Sunrise number 266. Today was the first of the final 100 countdown for the year. 99 to go.
Today's was also the first sunrise after the fall equinox. Pretty good show.
I almost missed it, too. I was lingering in bed for just a few more minutes beyond my second alarm, then finally got up and looked out our eastern window.
The entire frame was filled with flaming scarlet, and I sprinted outside in my pajamas. Those scarlet moments don't last long!
So now we are officially in fall, officially into the darker half of the year - but don't forget that means that we're only 3 months from the moment when days get longer and lighter. It also means that the rate of change in the moments of sunrise and sunset will slow down as of today. I won't have to change my alarm quite so often.
It's all okay with me. I like the cold weather. I like darkened evenings, autumn colors, bare branches clicking in the wind, the snap of chill on a winter morning, the blue-white glow of a snowy landscape in twilight, a good book by the wood stove. Bring it on.
There are other signs of the changing of the season. The bird population has dwindled significantly out back; many songbirds and ducks have gone. The frogs are almost all disappeared below, into their muddy hibernation.
Something let them all know - nature's APB, a field memo to all non-human organisms - that it's time to go. It's kind of amazing that they know, and kind of weird that humans don't seem to have the same instinct. At least we don't have it in our consciousness. Perhaps it is our consciousness that obstructs our instinct. Our intellect keeps us from receiving the message.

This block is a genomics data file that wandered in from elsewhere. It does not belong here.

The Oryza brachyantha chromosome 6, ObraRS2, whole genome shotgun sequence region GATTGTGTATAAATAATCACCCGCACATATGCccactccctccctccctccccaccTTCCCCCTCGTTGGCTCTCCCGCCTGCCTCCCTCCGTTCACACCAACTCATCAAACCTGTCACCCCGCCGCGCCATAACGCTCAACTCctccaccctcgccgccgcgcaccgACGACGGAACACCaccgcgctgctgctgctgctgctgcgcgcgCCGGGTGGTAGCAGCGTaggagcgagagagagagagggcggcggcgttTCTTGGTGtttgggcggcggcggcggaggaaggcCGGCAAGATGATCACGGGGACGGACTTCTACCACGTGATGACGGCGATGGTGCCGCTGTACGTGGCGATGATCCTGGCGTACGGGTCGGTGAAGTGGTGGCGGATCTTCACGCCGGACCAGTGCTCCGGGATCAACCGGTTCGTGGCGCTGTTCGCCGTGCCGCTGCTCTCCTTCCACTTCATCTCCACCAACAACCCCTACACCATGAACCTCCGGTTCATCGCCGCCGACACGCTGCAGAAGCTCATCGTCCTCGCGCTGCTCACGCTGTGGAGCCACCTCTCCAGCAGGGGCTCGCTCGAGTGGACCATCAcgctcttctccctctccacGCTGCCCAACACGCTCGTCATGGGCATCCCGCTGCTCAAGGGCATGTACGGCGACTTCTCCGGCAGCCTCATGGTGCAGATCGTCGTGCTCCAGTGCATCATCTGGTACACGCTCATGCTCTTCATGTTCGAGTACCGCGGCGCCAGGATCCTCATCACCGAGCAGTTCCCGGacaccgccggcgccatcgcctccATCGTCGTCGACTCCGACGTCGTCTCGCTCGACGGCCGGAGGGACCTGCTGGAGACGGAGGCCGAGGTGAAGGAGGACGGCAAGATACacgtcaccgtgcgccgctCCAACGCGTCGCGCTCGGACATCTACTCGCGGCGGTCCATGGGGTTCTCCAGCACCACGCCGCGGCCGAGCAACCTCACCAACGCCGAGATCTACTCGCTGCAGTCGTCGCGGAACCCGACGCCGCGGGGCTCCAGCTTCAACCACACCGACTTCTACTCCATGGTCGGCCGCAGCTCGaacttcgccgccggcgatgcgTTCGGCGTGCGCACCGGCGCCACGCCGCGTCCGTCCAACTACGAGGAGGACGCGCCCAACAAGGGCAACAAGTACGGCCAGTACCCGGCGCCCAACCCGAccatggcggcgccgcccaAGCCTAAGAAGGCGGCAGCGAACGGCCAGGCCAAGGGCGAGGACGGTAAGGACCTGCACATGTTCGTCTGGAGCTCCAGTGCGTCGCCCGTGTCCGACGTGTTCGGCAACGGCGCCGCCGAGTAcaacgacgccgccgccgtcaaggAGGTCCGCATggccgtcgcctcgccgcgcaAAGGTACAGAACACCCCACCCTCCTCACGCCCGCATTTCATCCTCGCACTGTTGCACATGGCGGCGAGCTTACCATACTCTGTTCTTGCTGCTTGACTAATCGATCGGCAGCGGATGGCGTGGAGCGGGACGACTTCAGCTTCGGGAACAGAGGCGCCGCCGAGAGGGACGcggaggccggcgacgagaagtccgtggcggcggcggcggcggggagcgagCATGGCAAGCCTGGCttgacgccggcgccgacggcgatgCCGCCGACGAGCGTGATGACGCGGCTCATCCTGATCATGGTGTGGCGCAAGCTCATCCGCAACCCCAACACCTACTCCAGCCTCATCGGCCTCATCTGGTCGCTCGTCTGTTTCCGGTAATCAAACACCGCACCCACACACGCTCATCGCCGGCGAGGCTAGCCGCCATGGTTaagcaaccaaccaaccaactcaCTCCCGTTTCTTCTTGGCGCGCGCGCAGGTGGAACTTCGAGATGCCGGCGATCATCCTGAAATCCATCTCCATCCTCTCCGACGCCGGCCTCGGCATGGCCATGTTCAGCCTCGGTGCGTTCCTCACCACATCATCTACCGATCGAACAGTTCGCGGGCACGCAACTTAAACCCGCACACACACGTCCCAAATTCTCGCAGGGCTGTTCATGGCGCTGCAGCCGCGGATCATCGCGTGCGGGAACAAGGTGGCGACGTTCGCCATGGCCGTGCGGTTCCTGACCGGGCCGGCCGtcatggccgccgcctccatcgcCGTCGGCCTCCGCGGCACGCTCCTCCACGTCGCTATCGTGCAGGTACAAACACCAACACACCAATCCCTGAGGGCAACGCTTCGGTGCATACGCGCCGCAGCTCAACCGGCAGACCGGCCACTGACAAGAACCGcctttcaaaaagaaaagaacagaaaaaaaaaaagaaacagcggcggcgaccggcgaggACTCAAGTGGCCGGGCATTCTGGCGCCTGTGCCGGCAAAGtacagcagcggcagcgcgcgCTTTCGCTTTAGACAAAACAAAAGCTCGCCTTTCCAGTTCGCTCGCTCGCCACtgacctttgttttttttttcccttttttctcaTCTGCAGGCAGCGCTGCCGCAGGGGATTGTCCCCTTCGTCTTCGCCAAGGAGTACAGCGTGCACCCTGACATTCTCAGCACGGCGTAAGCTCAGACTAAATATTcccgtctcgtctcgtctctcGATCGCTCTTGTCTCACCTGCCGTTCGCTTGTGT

Here's another Rachel Field poem all about that mystery message from nature:
Something told the wild geese
Something told the wild geese
It was time to go;
Though the fields lay golden
Something whispered, . . . "Snow".
Leaves were green and stirring,
But beneath warm feathers
Something cautioned . . . "frost"
All the sagging orchards steamed with amber spice
But each wild breast stiffened at remembered "ice".
Something told the wild geese it was time to fly.
Summer sun was on their wings
Winter in their cry!
It has been put to music and anthologized, very lovely piece.
But here is my mystery question:
There is one change I had never noticed before, and it is baffling to me. It was yesterday that I noticed that there is not a single sign of spider activity left on 13 acres of meadow and lawn. Today I examined more carefully. The pine boughs that I just photographed the other day are entirely bare, and all the other webs that I photographed that day and two days prior (and two days before that!) are gone.
I could understand that "something told the garden spiders" that it was time to go. Perhaps the equinox is their call to pack it in and go into dormancy, or whatever they do. But is deconstruction part of their departure routine?
Do spiders painstakingly take DOWN every thread, every fine strand of webbing from their elaborate creations, before they leave? Is there anything evolutionarily adaptive about removing webs? Why would they do this? Animals could have knocked some down, but not all - and what about the webbed pine boughs? I am amazed. Anyone who has information about this arachnid curiosity, please inform.
What an amazing world.